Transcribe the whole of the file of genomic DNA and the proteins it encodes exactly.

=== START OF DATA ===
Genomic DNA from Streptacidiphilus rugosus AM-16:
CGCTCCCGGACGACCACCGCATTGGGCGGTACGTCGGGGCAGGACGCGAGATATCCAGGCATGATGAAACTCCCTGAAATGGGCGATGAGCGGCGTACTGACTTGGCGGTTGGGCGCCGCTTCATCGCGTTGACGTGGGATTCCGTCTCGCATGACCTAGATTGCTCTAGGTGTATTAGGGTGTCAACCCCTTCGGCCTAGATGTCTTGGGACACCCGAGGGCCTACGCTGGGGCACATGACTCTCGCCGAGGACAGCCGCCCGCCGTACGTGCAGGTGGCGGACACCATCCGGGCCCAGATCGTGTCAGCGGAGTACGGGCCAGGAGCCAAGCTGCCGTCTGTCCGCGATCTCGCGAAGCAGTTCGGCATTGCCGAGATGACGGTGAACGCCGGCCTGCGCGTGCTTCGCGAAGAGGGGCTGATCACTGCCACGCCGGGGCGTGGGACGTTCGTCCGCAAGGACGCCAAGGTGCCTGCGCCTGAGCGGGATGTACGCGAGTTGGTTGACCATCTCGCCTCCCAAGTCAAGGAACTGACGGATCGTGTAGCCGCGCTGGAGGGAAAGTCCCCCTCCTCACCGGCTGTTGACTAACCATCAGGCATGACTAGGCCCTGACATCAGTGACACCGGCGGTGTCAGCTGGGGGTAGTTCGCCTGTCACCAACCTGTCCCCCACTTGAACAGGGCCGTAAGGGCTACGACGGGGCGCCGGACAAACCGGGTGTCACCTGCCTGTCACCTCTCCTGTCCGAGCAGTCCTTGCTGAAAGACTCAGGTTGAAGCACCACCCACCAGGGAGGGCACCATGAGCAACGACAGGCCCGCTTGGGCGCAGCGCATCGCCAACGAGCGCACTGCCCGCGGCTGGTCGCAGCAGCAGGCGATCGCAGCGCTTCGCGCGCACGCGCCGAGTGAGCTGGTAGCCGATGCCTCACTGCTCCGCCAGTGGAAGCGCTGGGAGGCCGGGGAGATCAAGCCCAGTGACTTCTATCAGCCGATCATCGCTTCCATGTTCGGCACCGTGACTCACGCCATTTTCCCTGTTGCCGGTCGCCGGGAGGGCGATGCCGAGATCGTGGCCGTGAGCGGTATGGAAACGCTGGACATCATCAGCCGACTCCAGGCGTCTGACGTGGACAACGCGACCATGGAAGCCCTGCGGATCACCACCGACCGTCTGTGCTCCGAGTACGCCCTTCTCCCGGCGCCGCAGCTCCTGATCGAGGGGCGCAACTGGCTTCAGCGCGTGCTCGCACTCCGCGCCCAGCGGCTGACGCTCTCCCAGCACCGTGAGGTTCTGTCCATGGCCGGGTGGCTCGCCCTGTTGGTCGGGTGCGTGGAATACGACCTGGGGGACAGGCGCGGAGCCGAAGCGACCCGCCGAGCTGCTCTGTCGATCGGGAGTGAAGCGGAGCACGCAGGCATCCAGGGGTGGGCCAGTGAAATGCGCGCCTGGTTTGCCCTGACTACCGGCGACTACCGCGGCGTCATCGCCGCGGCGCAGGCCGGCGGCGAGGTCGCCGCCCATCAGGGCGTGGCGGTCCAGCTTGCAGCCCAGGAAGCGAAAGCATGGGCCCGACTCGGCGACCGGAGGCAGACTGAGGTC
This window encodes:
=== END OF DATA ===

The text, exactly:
Genomic DNA from Streptacidiphilus rugosus AM-16:
CGCTCCCGGACGACCACCGCATTGGGCGGTACGTCGGGGCAGGACGCGAGATATCCAGGCATGATGAAACTCCCTGAAATGGGCGATGAGCGGCGTACTGACTTGGCGGTTGGGCGCCGCTTCATCGCGTTGACGTGGGATTCCGTCTCGCATGACCTAGATTGCTCTAGGTGTATTAGGGTGTCAACCCCTTCGGCCTAGATGTCTTGGGACACCCGAGGGCCTACGCTGGGGCACATGACTCTCGCCGAGGACAGCCGCCCGCCGTACGTGCAGGTGGCGGACACCATCCGGGCCCAGATCGTGTCAGCGGAGTACGGGCCAGGAGCCAAGCTGCCGTCTGTCCGCGATCTCGCGAAGCAGTTCGGCATTGCCGAGATGACGGTGAACGCCGGCCTGCGCGTGCTTCGCGAAGAGGGGCTGATCACTGCCACGCCGGGGCGTGGGACGTTCGTCCGCAAGGACGCCAAGGTGCCTGCGCCTGAGCGGGATGTACGCGAGTTGGTTGACCATCTCGCCTCCCAAGTCAAGGAACTGACGGATCGTGTAGCCGCGCTGGAGGGAAAGTCCCCCTCCTCACCGGCTGTTGACTAACCATCAGGCATGACTAGGCCCTGACATCAGTGACACCGGCGGTGTCAGCTGGGGGTAGTTCGCCTGTCACCAACCTGTCCCCCACTTGAACAGGGCCGTAAGGGCTACGACGGGGCGCCGGACAAACCGGGTGTCACCTGCCTGTCACCTCTCCTGTCCGAGCAGTCCTTGCTGAAAGACTCAGGTTGAAGCACCACCCACCAGGGAGGGCACCATGAGCAACGACAGGCCCGCTTGGGCGCAGCGCATCGCCAACGAGCGCACTGCCCGCGGCTGGTCGCAGCAGCAGGCGATCGCAGCGCTTCGCGCGCACGCGCCGAGTGAGCTGGTAGCCGATGCCTCACTGCTCCGCCAGTGGAAGCGCTGGGAGGCCGGGGAGATCAAGCCCAGTGACTTCTATCAGCCGATCATCGCTTCCATGTTCGGCACCGTGACTCACGCCATTTTCCCTGTTGCCGGTCGCCGGGAGGGCGATGCCGAGATCGTGGCCGTGAGCGGTATGGAAACGCTGGACATCATCAGCCGACTCCAGGCGTCTGACGTGGACAACGCGACCATGGAAGCCCTGCGGATCACCACCGACCGTCTGTGCTCCGAGTACGCCCTTCTCCCGGCGCCGCAGCTCCTGATCGAGGGGCGCAACTGGCTTCAGCGCGTGCTCGCACTCCGCGCCCAGCGGCTGACGCTCTCCCAGCACCGTGAGGTTCTGTCCATGGCCGGGTGGCTCGCCCTGTTGGTCGGGTGCGTGGAATACGACCTGGGGGACAGGCGCGGAGCCGAAGCGACCCGCCGAGCTGCTCTGTCGATCGGGAGTGAAGCGGAGCACGCAGGCATCCAGGGGTGGGCCAGTGAAATGCGCGCCTGGTTTGCCCTGACTACCGGCGACTACCGCGGCGTCATCGCCGCGGCGCAGGCCGGCGGCGAGGTCGCCGCCCATCAGGGCGTGGCGGTCCAGCTTGCAGCCCAGGAAGCGAAAGCATGGGCCCGACTCGGCGACCGGAGGCAGACTGAGGTC
This window encodes: